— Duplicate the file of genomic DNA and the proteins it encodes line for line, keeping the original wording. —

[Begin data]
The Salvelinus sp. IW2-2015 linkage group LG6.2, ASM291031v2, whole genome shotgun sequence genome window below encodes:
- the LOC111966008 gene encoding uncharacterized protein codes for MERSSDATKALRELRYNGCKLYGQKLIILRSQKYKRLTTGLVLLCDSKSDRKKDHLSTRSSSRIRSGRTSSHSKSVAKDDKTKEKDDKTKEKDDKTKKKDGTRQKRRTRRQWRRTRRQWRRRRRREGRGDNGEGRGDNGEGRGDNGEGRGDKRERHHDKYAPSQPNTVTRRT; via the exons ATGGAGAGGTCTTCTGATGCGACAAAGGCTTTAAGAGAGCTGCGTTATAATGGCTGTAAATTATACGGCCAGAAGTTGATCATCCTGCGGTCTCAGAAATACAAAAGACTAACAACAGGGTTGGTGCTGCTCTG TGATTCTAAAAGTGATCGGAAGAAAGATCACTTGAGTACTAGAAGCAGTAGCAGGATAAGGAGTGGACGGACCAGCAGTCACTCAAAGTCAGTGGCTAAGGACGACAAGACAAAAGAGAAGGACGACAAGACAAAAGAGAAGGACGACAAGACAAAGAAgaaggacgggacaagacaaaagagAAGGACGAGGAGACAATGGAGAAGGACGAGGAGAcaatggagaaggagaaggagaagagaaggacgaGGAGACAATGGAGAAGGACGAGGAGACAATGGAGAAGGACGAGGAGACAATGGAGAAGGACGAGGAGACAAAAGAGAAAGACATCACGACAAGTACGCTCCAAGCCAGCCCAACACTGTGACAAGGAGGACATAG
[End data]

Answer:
The Salvelinus sp. IW2-2015 linkage group LG6.2, ASM291031v2, whole genome shotgun sequence genome window below encodes:
- the LOC111966008 gene encoding uncharacterized protein codes for MERSSDATKALRELRYNGCKLYGQKLIILRSQKYKRLTTGLVLLCDSKSDRKKDHLSTRSSSRIRSGRTSSHSKSVAKDDKTKEKDDKTKEKDDKTKKKDGTRQKRRTRRQWRRTRRQWRRRRRREGRGDNGEGRGDNGEGRGDNGEGRGDKRERHHDKYAPSQPNTVTRRT; via the exons ATGGAGAGGTCTTCTGATGCGACAAAGGCTTTAAGAGAGCTGCGTTATAATGGCTGTAAATTATACGGCCAGAAGTTGATCATCCTGCGGTCTCAGAAATACAAAAGACTAACAACAGGGTTGGTGCTGCTCTG TGATTCTAAAAGTGATCGGAAGAAAGATCACTTGAGTACTAGAAGCAGTAGCAGGATAAGGAGTGGACGGACCAGCAGTCACTCAAAGTCAGTGGCTAAGGACGACAAGACAAAAGAGAAGGACGACAAGACAAAAGAGAAGGACGACAAGACAAAGAAgaaggacgggacaagacaaaagagAAGGACGAGGAGACAATGGAGAAGGACGAGGAGAcaatggagaaggagaaggagaagagaaggacgaGGAGACAATGGAGAAGGACGAGGAGACAATGGAGAAGGACGAGGAGACAATGGAGAAGGACGAGGAGACAAAAGAGAAAGACATCACGACAAGTACGCTCCAAGCCAGCCCAACACTGTGACAAGGAGGACATAG